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Duration: 28 minutes

SYMPHONY No. 3 (2003)
for Countertenor, 2 Tenor, and Baritone Soli with Orchestra
Commissioned by the New York Philharmonic and generously supported by Marie-Josee and Henry Kravis

Orchestra
3 Flutes (3rd doubles Piccolo), 2 Oboes, English Horn, 2 B-flat Clarinets, Bass Clarinet, 3 Bassoons (3rd doubling Contrabassoon), 4 Horns, 4 Trumpets, 4 Trombones, Tuba, 3 Percussionists (Vibraphone, Marimba, Bass Drum, Chinese Opera Cymbals, Large Crash Cymbals, Medium Crash Cymbals, 4 Noah Bells in E, E-flat, D-flat and A-flat), Timpani, Piano doubling Celesta, Harp, Strings

When I was offered the commission to write a new symphony for Lorin Maazel and the New York Philharmonic and came to know that it would be having its premiere within a week of the 2nd aniversary of the September 11th attack, I decided to do a work which, while not specific to the occasion, would nonetheless reflect on the event from what I hope is an unusual perspective. I turned to a text I had been wanting to set for almost thirty years: an Old English elegy, perhaps one of the oldest surviving Old English poems, from the 8th or 9th centuries. In it the poet describes the ruins of a Roman city (perhaps Bath), contrasting the decay he sees with imaginings of the splendor that once was. What is particularly striking about the text is that it does not moralize, as later memento mori poems do, but rather celebrates the creative spirit of the city's vanished inhabitants. The text is somewhat fragmentary owing to the age of the volume in which it was found and the damage it had sustained. Thus the poem fades in and out, and the actual ending is entirely missing (though the final surviving line, "That was spacious", provides a satisfying close). The symphony is cast in a single movement, but clearly divided into four main sections, the slower ones (the first and the third) treat the descriptions of the ruined city, and the faster ones are the evocations of the greatness of the city at its height. This work is also my third one for the Hilliard Ensemble with whom I had previously collaborated on two extended chamber pieces, Tituli and Cathedral in the Thrashing Rain. Both of these are also about the palpable connection with the past that carved stone yields us, and as with this symphony, they partake of the spirit of sacred music though from a decidedly humanist point of view.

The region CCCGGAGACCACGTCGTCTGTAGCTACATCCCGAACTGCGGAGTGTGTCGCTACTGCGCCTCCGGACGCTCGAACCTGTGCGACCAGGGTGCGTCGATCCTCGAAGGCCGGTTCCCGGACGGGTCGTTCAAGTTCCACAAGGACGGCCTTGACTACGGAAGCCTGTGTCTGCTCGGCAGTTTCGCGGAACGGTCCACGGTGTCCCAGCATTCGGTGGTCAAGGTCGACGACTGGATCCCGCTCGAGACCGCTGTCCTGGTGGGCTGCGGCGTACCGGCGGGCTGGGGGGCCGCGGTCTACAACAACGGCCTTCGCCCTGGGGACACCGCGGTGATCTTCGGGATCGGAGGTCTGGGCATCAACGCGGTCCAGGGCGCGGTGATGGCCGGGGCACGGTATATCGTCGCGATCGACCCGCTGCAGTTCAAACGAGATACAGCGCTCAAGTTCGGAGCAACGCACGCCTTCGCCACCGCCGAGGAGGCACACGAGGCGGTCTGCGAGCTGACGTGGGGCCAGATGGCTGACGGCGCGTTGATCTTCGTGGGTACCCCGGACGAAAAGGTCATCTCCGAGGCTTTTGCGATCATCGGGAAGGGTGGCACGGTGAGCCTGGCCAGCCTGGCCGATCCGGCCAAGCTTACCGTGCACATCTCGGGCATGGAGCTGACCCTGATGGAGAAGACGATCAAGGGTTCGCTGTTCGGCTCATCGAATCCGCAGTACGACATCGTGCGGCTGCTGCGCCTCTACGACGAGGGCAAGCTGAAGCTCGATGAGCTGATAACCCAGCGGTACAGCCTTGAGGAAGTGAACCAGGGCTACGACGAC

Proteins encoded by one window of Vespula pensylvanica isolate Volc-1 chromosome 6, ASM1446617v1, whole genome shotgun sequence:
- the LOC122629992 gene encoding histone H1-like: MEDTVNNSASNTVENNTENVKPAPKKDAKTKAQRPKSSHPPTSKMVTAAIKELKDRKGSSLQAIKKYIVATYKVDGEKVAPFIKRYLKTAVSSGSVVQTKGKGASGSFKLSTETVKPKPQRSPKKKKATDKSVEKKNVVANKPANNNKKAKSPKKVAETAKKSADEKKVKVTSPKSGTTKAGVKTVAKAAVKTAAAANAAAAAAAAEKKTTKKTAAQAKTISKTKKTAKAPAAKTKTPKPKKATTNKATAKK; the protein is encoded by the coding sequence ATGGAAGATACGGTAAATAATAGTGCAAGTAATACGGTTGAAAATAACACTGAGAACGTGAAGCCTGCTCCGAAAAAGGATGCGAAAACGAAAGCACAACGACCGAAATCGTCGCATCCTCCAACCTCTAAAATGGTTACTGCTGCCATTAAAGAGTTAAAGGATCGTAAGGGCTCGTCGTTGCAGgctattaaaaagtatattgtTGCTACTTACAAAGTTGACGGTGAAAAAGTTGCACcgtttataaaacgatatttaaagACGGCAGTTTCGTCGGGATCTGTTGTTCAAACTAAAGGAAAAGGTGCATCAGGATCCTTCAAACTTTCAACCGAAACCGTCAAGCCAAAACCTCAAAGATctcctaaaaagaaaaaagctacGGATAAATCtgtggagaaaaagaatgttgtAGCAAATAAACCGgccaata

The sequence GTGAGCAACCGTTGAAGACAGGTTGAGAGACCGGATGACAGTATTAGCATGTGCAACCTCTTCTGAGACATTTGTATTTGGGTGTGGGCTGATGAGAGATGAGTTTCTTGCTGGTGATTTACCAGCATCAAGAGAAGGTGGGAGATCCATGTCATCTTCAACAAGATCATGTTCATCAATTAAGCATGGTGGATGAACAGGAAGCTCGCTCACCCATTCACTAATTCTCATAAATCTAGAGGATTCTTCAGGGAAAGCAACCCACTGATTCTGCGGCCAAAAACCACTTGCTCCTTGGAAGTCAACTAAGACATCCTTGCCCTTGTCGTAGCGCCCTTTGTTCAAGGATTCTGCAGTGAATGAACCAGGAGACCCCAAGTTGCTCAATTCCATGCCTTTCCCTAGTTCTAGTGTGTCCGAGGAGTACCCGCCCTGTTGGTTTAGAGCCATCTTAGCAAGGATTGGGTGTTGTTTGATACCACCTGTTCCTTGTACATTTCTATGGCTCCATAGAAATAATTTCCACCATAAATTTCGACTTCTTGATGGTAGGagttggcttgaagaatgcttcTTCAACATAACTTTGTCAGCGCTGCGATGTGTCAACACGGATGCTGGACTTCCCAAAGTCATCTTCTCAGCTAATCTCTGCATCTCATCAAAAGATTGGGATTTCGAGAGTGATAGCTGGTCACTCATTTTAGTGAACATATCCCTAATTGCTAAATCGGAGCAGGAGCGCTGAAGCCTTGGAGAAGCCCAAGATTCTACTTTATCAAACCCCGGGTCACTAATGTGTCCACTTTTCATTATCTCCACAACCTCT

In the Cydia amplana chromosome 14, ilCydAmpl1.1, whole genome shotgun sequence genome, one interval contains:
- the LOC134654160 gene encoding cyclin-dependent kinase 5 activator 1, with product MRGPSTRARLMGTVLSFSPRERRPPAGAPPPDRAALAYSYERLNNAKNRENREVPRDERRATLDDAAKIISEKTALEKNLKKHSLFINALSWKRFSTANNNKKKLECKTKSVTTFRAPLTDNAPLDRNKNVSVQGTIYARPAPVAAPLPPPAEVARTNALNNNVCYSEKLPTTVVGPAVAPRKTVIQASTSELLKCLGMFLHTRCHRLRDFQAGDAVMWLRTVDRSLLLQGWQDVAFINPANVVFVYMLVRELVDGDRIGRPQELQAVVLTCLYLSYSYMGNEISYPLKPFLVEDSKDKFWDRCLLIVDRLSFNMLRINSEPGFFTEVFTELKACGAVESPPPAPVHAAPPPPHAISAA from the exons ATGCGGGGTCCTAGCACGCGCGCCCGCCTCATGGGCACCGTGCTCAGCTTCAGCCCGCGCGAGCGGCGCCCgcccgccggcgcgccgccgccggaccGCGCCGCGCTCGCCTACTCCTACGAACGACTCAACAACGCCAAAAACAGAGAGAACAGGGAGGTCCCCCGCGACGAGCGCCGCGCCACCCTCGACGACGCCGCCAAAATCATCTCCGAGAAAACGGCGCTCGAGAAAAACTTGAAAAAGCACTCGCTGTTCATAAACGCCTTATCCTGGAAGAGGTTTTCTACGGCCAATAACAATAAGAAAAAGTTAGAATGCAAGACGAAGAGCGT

The Ruin
(Anonymous Anglo-Saxon poet, 8th-9th c. CE - translated and adapted by the composer)

Wondrous is this wall-stone, broken by fate.
The castles have decayed: the work of giants crumbles.
Roofs are ruined, towers toppled,
gates rusted and broken, hoar frost clings to the mortar.
Broken are the roof-beams, cut away, collapsed, undermined by age.
The grasp of the earth, stout grip of the ground,
holds its mighty builders, who have perished and gone. …

Oft this wall-stone, grey with lichen and stained with red,
has withstood storms, surviving kingdom after kingdom.
Its lofty gates have fallen …

Yet still this wall-stone stands, weathered by wind and storm.

Bold builders bound the foundation wondrously together with wires.
Bright were these city-dwellings: many the bath-houses,
lofty the great gables, thunderous the tumult of men,
many a mead-hall filled with the joys of men,
till Fate the mighty overturned it all.

The wide walls fell, days of pestilence came.
Death swept away all the bravery of men.
Their temples became waste places:
the city fell to ruin. The multitudes who might have built it anew
lay dead upon the earth. Therefore these courts have crumbled away
and these lofty gates. The slates slide
from the red-vaulted roofs. The place has sunk into ruin,
broken into a heap.

Here in times past many a man
light of heart, gleaming with gold, adorned with splendors,
proud and flushed with wine, shone in war trappings,
gazed on treasure, on silver, on precious stones,
on riches, on possessions, on costly gems,
in this brilliant city of the broad kingdom.

Stone courts stood here: the stream with its great gush
leapt forth, hot. The wall encircled it all
within its bright bosom. There the baths were,
hot at its heart …

That was spacious

Recorded by the
New York Philharmonic with the
Hilliard Ensemble,
Lorin Maazel, conductor, on
New World Records
80648-2

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